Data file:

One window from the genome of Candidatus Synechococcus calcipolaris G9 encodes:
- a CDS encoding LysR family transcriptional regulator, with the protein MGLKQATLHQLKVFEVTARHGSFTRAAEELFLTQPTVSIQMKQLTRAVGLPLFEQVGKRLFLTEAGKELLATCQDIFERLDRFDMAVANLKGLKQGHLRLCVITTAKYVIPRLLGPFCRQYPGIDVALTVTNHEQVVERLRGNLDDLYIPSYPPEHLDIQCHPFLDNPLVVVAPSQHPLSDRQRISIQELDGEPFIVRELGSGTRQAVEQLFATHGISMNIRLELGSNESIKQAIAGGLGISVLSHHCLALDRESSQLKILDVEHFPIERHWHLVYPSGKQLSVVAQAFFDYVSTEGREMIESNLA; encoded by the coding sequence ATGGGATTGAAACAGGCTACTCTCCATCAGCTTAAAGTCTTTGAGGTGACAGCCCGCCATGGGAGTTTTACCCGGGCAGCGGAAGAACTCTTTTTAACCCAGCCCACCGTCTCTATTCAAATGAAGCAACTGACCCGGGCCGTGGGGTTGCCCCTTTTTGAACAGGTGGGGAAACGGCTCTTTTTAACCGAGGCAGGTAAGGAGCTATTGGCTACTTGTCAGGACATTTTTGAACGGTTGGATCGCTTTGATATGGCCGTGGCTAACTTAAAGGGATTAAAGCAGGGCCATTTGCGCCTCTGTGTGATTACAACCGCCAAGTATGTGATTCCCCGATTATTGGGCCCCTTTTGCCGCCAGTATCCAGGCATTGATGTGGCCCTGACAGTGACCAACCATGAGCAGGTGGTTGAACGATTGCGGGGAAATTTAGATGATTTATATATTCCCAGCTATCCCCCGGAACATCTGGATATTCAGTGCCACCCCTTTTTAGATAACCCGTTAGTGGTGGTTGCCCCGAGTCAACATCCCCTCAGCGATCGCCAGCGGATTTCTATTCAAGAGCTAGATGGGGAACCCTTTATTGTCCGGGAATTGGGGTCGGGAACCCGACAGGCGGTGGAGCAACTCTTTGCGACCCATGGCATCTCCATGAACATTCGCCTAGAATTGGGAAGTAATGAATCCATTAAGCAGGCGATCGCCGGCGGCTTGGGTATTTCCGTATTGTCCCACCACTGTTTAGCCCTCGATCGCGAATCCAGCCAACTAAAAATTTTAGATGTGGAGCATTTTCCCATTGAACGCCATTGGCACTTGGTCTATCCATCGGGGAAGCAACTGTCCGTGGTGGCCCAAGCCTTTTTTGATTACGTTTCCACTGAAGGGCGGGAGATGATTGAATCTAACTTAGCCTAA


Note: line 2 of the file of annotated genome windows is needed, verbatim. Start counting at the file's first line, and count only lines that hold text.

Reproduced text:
- a CDS encoding LysR family transcriptional regulator, with the protein MGLKQATLHQLKVFEVTARHGSFTRAAEELFLTQPTVSIQMKQLTRAVGLPLFEQVGKRLFLTEAGKELLATCQDIFERLDRFDMAVANLKGLKQGHLRLCVITTAKYVIPRLLGPFCRQYPGIDVALTVTNHEQVVERLRGNLDDLYIPSYPPEHLDIQCHPFLDNPLVVVAPSQHPLSDRQRISIQELDGEPFIVRELGSGTRQAVEQLFATHGISMNIRLELGSNESIKQAIAGGLGISVLSHHCLALDRESSQLKILDVEHFPIERHWHLVYPSGKQLSVVAQAFFDYVSTEGREMIESNLA; encoded by the coding sequence ATGGGATTGAAACAGGCTACTCTCCATCAGCTTAAAGTCTTTGAGGTGACAGCCCGCCATGGGAGTTTTACCCGGGCAGCGGAAGAACTCTTTTTAACCCAGCCCACCGTCTCTATTCAAATGAAGCAACTGACCCGGGCCGTGGGGTTGCCCCTTTTTGAACAGGTGGGGAAACGGCTCTTTTTAACCGAGGCAGGTAAGGAGCTATTGGCTACTTGTCAGGACATTTTTGAACGGTTGGATCGCTTTGATATGGCCGTGGCTAACTTAAAGGGATTAAAGCAGGGCCATTTGCGCCTCTGTGTGATTACAACCGCCAAGTATGTGATTCCCCGATTATTGGGCCCCTTTTGCCGCCAGTATCCAGGCATTGATGTGGCCCTGACAGTGACCAACCATGAGCAGGTGGTTGAACGATTGCGGGGAAATTTAGATGATTTATATATTCCCAGCTATCCCCCGGAACATCTGGATATTCAGTGCCACCCCTTTTTAGATAACCCGTTAGTGGTGGTTGCCCCGAGTCAACATCCCCTCAGCGATCGCCAGCGGATTTCTATTCAAGAGCTAGATGGGGAACCCTTTATTGTCCGGGAATTGGGGTCGGGAACCCGACAGGCGGTGGAGCAACTCTTTGCGACCCATGGCATCTCCATGAACATTCGCCTAGAATTGGGAAGTAATGAATCCATTAAGCAGGCGATCGCCGGCGGCTTGGGTATTTCCGTATTGTCCCACCACTGTTTAGCCCTCGATCGCGAATCCAGCCAACTAAAAATTTTAGATGTGGAGCATTTTCCCATTGAACGCCATTGGCACTTGGTCTATCCATCGGGGAAGCAACTGTCCGTGGTGGCCCAAGCCTTTTTTGATTACGTTTCCACTGAAGGGCGGGAGATGATTGAATCTAACTTAGCCTAA